WASHINGTON – Defense Secretary Chuck Hagel said Tuesday that North Korea's development of nuclear weapons poses a "growing threat" to the U.S. and its allies.
In a telephone call Tuesday evening to Chinese Defense Minister Chang Wanquan, Hagel cited North Korea's pursuit of nuclear weapons and ballistic missiles and said Washington and Beijing should continue to cooperate on those problems.
"The secretary emphasized the growing threat to the U.S. and our allies posed by North Korea's aggressive pursuit of nuclear weapons and ballistic missile programs and expressed to General Chang the importance of sustained U.S.-China dialogue and cooperation on these issues," Pentagon spokesman George Little said in a statement describing the phone call.
Little also disclosed that Gen. Martin Dempsey, chairman of the Joint Chiefs of Staff, will visit China later this month. It would be Dempsey's first trip to China as head of the Joint Chiefs.
Hagel also invited the Chinese defense minister to visit the United States this year.
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North Korea bans workers from factory complex
North Korea on Wednesday barred South Korean workers from entering a jointly run factory park just over the heavily armed border in the North, officials in Seoul said, a day after Pyongyang announced it would restart its long-shuttered plutonium reactor and increase production of nuclear weapons material.
Seoul's Unification Ministry spokesman Kim Hyung-suk said Pyongyang is allowing South Koreans to return home from Kaesong, but that about 480 South Koreans who had planned to travel to the park Wednesday were being refused entry.
North Korean authorities cited recent political circumstances on the Korean Peninsula when they delivered their decision to block South Korean workers from entering Kaesong, Kim said without elaborating.
The two sides do not allow their citizens to travel to the other country without approval, but an exception has previously been made each day for the South Koreans working at Kaesong.
Meanwhile, the Pentagon on Tuesday confirmed that it is positioning an array of military assets near the Korean Peninsula, as the White House stressed that the "entire national security team" is focused on the escalating threats out of Pyongyang -- with the latest being a pledge to restart its plutonium reactor.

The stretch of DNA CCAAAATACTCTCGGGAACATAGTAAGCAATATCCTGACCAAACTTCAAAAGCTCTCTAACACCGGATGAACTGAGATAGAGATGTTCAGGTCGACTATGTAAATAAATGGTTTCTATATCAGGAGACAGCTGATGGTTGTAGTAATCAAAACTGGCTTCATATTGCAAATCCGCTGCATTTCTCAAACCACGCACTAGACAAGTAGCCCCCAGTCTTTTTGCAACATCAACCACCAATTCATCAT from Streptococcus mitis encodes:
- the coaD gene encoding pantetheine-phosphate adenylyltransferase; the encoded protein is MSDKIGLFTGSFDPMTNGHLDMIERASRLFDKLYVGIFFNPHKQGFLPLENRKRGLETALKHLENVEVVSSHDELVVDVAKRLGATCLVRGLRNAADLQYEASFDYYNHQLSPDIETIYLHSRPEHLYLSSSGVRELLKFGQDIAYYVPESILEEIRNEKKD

Secretary of State John Kerry, speaking Tuesday at a news conference with the visiting foreign minister of South Korea, said recent belligerent rhetoric from North Korea is "unacceptable" and that the U.S. will defend itself, as well as South Korea and Japan, from any threat from the North.
The declaration of a resumption of plutonium production -- the most common fuel in nuclear weapons -- and other facilities at the main Nyongbyon nuclear complex will boost fears in Washington and among its allies about North Korea's timetable for building a nuclear-tipped missile that can reach the mainland U.S., technology it is not currently believed to have.
The amount of hostile language from North Korea in recent weeks was "extraordinary," Kerry said, adding that the isolated state should have no doubt that the U.S. will fulfill its treaty obligations to allies in the region.
Pentagon spokesman George Little said that two destroyer warships, the USS Decatur and USS McCain, have arrived in the region as part of a missile-defense mission. Previously, the Pentagon had only revealed that it had moved the USS McCain to the region.
"They have arrived at predetermined positions in the western Pacific, where they will be poised to respond to any missile threats to our allies or our territory," Little said Tuesday.
In addition, the Pentagon has already announced plans to have two sea-based radar systems in the western Pacific. One is already in northern Japan; the other has not yet deployed and is currently conducting non-North Korean related systems tests off Pearl Harbor.
The system in Japan can serve to protect the Korean peninsula as well as threats to the western United States that originate from North Korea.
The Associated Press contributed to this report.